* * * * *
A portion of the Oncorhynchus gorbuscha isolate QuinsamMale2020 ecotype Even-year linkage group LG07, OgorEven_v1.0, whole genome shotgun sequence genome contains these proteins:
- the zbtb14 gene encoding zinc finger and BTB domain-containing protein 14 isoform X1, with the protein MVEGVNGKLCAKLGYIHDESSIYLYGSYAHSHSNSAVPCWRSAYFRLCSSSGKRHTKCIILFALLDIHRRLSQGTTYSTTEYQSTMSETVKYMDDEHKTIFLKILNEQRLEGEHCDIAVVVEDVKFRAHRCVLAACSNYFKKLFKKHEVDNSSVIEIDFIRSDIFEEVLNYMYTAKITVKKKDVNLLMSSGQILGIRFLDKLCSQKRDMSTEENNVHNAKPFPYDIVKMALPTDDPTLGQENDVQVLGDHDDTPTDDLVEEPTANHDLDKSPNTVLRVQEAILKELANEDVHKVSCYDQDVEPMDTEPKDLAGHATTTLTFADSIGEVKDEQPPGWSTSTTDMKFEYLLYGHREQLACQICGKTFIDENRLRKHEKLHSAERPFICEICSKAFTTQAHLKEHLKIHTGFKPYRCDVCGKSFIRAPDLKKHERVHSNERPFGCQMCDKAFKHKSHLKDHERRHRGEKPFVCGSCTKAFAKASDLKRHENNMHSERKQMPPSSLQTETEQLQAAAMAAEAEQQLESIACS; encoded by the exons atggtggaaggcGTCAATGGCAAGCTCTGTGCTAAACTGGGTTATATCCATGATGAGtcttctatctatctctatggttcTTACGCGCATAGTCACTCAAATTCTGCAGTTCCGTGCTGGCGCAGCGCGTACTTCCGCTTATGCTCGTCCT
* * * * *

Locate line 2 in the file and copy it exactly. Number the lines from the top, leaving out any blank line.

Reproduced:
- the zbtb14 gene encoding zinc finger and BTB domain-containing protein 14 isoform X1, with the protein MVEGVNGKLCAKLGYIHDESSIYLYGSYAHSHSNSAVPCWRSAYFRLCSSSGKRHTKCIILFALLDIHRRLSQGTTYSTTEYQSTMSETVKYMDDEHKTIFLKILNEQRLEGEHCDIAVVVEDVKFRAHRCVLAACSNYFKKLFKKHEVDNSSVIEIDFIRSDIFEEVLNYMYTAKITVKKKDVNLLMSSGQILGIRFLDKLCSQKRDMSTEENNVHNAKPFPYDIVKMALPTDDPTLGQENDVQVLGDHDDTPTDDLVEEPTANHDLDKSPNTVLRVQEAILKELANEDVHKVSCYDQDVEPMDTEPKDLAGHATTTLTFADSIGEVKDEQPPGWSTSTTDMKFEYLLYGHREQLACQICGKTFIDENRLRKHEKLHSAERPFICEICSKAFTTQAHLKEHLKIHTGFKPYRCDVCGKSFIRAPDLKKHERVHSNERPFGCQMCDKAFKHKSHLKDHERRHRGEKPFVCGSCTKAFAKASDLKRHENNMHSERKQMPPSSLQTETEQLQAAAMAAEAEQQLESIACS; encoded by the exons atggtggaaggcGTCAATGGCAAGCTCTGTGCTAAACTGGGTTATATCCATGATGAGtcttctatctatctctatggttcTTACGCGCATAGTCACTCAAATTCTGCAGTTCCGTGCTGGCGCAGCGCGTACTTCCGCTTATGCTCGTCCT